Go back to that first Jackson Five single for Motown, not "I Want You Back", but the b-side, the J5's version of Smokey Robinson's "Who's Lovin' You?" and what you hear is this little cat, who already knew how to "beg" the blues (tell me Keith Sweat wasn't listening). I can imagine that Smokey sat up at Motown the first time he heard Michael sing his song and decided that he too needed to be schooled. Or listen to "ABC", as bubble-gum pop as any thing the Wrigley company could confect, and hear this playa, playa-man-child kick it to shortie during the breakdown: "sit down girl, I think I love ya. Nah, get up girl, show me what you can do…Shake it, shake it, baby. Shake it, shake it, baby," no doubt inspiring Mystical, who quipped nearly three decade later, "shake you're a--, watch your self, shake you're a--, show me what you're working with." Or listen to Michael on "Sugar Daddy" telling sis that he's gonna be her sugar daddy and then it hits you that he's like 12 years old and shouldn't even know what a sugar daddy is, let alone claim that he's gonna be one. Or listen to the sullenness of his solo classic "Ben" and you can hear an early inking of the loneliness, paranoia, and isolation that both fueled his most compelling music as an adult and informed his personal demons.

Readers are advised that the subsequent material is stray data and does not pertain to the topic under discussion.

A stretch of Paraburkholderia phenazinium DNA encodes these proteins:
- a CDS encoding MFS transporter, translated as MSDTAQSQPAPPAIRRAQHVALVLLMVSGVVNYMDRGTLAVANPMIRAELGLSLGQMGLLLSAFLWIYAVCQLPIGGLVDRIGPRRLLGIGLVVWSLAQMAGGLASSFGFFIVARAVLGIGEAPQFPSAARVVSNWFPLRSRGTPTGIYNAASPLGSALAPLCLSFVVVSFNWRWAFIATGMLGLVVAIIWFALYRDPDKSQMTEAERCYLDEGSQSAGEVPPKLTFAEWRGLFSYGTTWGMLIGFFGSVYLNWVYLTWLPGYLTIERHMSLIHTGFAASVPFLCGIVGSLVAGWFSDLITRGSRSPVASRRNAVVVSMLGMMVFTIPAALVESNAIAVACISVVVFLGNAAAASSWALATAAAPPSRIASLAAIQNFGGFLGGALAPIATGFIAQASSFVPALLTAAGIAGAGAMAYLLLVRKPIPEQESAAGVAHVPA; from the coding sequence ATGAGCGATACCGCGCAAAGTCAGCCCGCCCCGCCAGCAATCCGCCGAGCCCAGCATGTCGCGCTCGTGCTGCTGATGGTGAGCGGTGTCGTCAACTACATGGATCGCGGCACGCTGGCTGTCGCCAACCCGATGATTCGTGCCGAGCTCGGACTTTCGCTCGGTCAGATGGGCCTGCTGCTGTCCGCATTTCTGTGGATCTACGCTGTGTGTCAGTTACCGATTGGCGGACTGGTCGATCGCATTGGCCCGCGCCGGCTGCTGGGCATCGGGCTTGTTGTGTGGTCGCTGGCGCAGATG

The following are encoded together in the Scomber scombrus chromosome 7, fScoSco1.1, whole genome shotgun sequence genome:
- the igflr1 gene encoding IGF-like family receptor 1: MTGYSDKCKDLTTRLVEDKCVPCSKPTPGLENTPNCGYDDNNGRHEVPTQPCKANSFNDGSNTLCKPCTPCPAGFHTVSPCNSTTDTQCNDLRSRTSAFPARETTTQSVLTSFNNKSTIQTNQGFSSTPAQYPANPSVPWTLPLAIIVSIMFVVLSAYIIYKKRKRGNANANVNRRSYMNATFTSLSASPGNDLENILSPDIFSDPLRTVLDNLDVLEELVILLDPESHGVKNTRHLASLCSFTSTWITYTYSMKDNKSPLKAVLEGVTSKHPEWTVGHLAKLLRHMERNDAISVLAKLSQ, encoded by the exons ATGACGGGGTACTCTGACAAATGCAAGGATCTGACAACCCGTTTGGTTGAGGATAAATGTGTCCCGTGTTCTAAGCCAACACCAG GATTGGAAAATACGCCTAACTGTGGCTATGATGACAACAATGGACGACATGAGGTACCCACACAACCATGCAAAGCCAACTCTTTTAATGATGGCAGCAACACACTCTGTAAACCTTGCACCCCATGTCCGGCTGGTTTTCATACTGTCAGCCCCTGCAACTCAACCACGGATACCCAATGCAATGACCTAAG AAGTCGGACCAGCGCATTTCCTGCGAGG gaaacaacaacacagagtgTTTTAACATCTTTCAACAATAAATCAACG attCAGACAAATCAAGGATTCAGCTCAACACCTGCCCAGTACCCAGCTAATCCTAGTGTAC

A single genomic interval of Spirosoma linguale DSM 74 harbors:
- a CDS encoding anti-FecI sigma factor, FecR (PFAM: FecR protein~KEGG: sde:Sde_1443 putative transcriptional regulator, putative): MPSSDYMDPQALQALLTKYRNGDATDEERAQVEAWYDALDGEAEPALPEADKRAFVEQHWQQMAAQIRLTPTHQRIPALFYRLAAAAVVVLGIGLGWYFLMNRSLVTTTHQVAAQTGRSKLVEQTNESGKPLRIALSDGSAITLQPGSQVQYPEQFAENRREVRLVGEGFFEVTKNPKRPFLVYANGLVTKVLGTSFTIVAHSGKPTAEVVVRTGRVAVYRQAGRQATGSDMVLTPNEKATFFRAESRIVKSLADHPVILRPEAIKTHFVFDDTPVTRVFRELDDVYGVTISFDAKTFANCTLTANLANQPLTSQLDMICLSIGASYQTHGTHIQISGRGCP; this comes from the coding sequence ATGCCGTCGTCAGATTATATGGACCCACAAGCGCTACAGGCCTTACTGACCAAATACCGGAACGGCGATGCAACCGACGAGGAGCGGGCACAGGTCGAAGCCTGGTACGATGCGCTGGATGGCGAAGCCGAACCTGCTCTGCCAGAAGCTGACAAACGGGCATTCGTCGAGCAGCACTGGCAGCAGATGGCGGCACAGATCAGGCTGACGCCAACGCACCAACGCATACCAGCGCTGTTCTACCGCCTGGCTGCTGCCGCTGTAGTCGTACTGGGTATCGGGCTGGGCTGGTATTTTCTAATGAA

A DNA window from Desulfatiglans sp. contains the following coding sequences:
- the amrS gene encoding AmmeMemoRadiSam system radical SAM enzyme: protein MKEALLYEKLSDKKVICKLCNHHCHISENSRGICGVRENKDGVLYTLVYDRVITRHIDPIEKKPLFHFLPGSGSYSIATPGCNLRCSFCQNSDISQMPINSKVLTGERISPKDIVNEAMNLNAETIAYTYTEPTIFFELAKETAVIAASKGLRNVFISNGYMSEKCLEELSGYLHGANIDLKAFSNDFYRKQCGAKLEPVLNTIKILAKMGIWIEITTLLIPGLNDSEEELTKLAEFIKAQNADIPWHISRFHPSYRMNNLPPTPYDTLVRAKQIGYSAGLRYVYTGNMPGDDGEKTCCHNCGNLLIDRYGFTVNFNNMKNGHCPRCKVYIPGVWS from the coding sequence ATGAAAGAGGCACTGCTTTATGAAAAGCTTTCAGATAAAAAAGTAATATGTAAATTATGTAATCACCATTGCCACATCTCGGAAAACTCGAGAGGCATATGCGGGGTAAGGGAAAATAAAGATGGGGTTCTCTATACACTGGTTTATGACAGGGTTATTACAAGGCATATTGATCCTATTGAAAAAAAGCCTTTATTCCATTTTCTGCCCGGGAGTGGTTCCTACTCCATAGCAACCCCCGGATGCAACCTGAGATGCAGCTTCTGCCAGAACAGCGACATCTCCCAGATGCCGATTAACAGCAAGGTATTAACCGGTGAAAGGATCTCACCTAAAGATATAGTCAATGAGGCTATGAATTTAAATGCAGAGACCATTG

And even when Michael wasn't mackin', he tapped into the political energy of the era on a song like "Young Folks," which powerfully articulated the sense that America "better make a way for the young folks." You felt that Michael was serious as he sang "we're marching with signs, we're standing in lines, yeah, yeah… Protesting your rights to turn out the lights in our lives." For those shorties whose parents weren't making them listen to Nina Simone's "Young, Gifted and Black," The J5's "Young Folks" was indeed the anthem for generation next. In short, during those first two years or so of the Jackson Five, Michael Jackson was the closet thing to a black super hero for super shortie cats like myself and others (can we even imagine Ralph Carter's "Michael" from Good Times without that funky sass that that MJ brought to the game?). Damn, the bruh even had his own cartoon.

For the last decade or so, Michael Jackson, the pop star who literally changed the game, has existed in public consciousness as little more than a tabloid freak. Last year, the 20th anniversary of the release of his seminal commercial achievement, the recording Thriller, passed with little if any commentary as the public fixated on Jackson dangling his infant son over the side of a hotel balcony. Even when Jackson was at his commercial peak, there was always an element of freakishness that obscured why he was a star in the first place. That little 11-year-old boy has long been gone, even as Jackson himself seems hell bent on returning to the normal childhood that was once denied him. The truth is I can't imagine my childhood without the presence of Michael Jackson and it seems as though those memories are gonna have to remain with that once glorious childhood if I am to recall the humanity of the adult Michael Jackson who stands before public and legal scrutiny today.

Mark Anthony Neal is the author of three books including the recently published Songs in the Key of Black Life: A Rhythm and Blues Nation.

-- December 19, 2003

© Copyright 2001-05 Seeing Black, Inc. All Rights Reserved.